By David Hargreaves
Oh, do you remember how it was when you were a kid and you SO much wanted something for Christmas that you almost felt physically ill?
Sympathies then for a Reserve Bank that is scarcely able to contain how desperate it is to slip debt-to-income ratios into its goodie bag of macro-prudential tools before everybody begins filling themselves with Christmas Pud.
It's becoming clearer and clearer that the RBNZ seriously missed a trick when it didn't move to get DTIs incorporated into the macro-pru kit when this was signed off by Finance Minister 2013.
Now, having made extensive use of the LVR tool from that kit, the RBNZ is gagging to get DTIs into the mix too - but the Government is resisting.
It was therefore interesting to hear RBNZ Governor Graeme Wheeler explicitly state, when releasing the latest Financial Stability Report, that he's due to have another meeting with Bill English in about two weeks time.
Ramping up the pressure
Whether it was intentional or not, by stating that there will be a meeting, Wheeler has ratcheted up the pressure on the Government to make a decision before Christmas.
This has now ensured that English will get microphones stuffed up his nose and be invited to state a view on whether the Government will acquiesce.
So, why the rush from the RBNZ?
Well, if it doesn't get agreement in principle from the Government before Christmas to the DTIs, then nothing will happen till well into February - such is the nature of the politicians' summer holiday. Then the next excuse (for yes, the Government is clearly making them on this), would be 'wait for the Budget' - in May. And then, well, it will be too close to the election.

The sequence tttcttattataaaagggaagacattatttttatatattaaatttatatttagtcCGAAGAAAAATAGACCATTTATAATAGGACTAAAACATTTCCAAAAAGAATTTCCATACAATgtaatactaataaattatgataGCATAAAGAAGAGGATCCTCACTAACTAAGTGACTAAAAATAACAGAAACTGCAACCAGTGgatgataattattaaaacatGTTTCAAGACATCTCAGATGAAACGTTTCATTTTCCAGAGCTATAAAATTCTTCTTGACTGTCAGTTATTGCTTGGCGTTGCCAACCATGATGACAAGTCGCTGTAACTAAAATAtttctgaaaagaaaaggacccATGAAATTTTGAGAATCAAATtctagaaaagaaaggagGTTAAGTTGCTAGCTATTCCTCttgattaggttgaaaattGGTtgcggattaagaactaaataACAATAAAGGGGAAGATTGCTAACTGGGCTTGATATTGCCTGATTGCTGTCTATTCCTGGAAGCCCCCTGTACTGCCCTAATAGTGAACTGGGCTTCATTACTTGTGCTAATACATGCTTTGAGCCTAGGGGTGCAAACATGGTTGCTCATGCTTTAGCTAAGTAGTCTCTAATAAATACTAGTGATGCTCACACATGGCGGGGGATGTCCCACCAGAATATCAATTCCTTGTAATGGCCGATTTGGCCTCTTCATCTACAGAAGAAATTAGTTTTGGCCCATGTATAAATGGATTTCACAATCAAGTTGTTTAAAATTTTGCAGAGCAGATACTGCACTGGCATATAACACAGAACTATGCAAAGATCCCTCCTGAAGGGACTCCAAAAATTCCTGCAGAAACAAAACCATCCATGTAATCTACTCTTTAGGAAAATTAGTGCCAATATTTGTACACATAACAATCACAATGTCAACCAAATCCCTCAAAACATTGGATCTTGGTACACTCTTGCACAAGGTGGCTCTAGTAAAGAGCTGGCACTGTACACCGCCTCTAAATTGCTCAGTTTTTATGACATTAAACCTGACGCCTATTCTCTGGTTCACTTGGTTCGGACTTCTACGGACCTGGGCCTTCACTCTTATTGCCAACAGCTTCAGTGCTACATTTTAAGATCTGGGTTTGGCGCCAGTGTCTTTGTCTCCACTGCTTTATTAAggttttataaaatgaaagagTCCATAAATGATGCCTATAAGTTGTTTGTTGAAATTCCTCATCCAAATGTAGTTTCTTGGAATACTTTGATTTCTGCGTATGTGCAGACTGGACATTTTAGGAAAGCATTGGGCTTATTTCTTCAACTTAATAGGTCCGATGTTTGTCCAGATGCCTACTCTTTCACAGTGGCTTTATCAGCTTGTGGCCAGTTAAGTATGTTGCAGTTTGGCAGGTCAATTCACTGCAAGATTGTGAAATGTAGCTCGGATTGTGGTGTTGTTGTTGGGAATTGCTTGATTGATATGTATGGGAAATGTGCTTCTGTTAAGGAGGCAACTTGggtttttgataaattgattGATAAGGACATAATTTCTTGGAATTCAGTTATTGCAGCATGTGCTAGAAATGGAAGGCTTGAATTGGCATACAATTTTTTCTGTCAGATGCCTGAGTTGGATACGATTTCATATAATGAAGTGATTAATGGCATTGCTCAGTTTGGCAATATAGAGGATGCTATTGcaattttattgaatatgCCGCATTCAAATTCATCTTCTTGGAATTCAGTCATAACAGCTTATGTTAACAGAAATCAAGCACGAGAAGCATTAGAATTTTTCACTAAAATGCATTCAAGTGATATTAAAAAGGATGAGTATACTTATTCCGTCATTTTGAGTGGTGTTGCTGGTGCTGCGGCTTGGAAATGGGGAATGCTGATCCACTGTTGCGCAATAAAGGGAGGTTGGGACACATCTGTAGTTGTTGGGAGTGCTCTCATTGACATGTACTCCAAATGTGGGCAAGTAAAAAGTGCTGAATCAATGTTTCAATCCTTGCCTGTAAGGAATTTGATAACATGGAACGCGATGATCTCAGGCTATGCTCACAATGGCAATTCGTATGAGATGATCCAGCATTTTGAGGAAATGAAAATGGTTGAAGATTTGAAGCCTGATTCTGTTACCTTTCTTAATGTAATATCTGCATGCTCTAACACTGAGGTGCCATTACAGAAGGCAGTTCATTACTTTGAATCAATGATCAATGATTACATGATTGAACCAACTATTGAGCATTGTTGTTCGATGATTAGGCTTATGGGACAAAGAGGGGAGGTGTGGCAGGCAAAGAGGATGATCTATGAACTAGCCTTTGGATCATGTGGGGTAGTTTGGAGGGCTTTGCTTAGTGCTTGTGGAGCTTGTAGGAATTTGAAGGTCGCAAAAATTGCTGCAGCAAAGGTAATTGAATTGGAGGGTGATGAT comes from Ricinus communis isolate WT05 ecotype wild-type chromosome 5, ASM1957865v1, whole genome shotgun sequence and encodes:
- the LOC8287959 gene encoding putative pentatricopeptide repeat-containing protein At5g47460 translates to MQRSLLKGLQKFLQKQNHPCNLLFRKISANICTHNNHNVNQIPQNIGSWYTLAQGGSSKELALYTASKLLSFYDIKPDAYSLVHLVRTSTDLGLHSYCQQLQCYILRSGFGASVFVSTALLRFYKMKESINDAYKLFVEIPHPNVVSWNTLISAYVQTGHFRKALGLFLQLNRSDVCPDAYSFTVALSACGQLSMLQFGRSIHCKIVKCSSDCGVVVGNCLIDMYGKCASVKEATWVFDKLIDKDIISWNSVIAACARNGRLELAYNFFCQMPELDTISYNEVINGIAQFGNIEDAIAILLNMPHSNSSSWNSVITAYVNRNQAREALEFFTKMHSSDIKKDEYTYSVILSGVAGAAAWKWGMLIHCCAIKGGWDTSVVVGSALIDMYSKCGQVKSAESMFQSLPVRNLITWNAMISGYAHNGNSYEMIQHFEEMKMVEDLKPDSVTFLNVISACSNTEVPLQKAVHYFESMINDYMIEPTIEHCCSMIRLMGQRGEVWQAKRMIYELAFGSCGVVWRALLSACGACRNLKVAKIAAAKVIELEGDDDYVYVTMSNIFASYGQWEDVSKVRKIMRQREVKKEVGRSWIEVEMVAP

The reality is, it's pretty difficult to see the RBNZ getting agreement to DTIs before the election if it doesn't get the Finance Minister to sign off on them before Christmas.
Remarkably, so keen has the RBNZ been to get agreement to the DTIs that it has explicitly said it won't use them at the moment. As a body independent from the Government it doesn't theoretically have to make such promises. But clearly, it has said that because it realises its chances of getting the DTIs into that macro-pru toolkit before the end of next year are receding rapidly.
Given this kind of background, perhaps it's not surprising that the latest Financial Stability Report looks in part like a marketing document for DTIs, complete with graphs showing the rise of DTI ratios and what has been don in some other countries.
I could be wrong but I get the distinct impression that our central bank is quite keen on the rules as applied in Ireland - that is, a 3.5x ratio figure, with banks only allowed to lend 20% of new borrowing at above that ratio.
Such a ratio would undoubtedly have a heck of an impact.
While the RBNZ has basically promised it wouldn't use the DTIs at the moment, I somehow can't see the Government now wanting to risk giving our central bank such potentially heavy-hitting weaponry before the election.
With the latest iteration of the LVRs policy (the 40% deposit rule for investors) seemingly, just at the moment anyway, having a dampening influence on the housing market, the Government is going to be thoroughly justified in delaying any decision on DTIs.
Playing down LVR success
In this light and in the general mood of DTI marketing that appears to be going on, it has been interesting to note how much the RBNZ is currently playing down the present impact of the LVR moves - when it wasn't particularly shy in pointing to their success through the 2013-14 period.
In fact the whole Financial Stability Report was rather more downbeat than I would have expected, given improvement in the dairy outlook and the recent lessening of pressure in the housing market.
For the record, I'm supportive of the idea of DTIs but would personally prefer to see them introduced instead of LVRs. Whether the limit needs to be set as low as 3.5, which is what the RBNZ may or may not have in mind, is a debatable point.
A giving Finance Minister?
However, unless Bill English is feeling in a particularly giving and festive mood, this is perhaps going to be academic. Unless the DTI approval comes before Christmas, I reckon we can forget all about it for next year.
This is a pity, I think. You have to take chances while you've got them in this life. And 2013 appeared to be the RBNZ's chance for DTIs. Unless our central bank gets a bit of pre-Christmas good fortune, it might have to wait a little while for another shot at this one.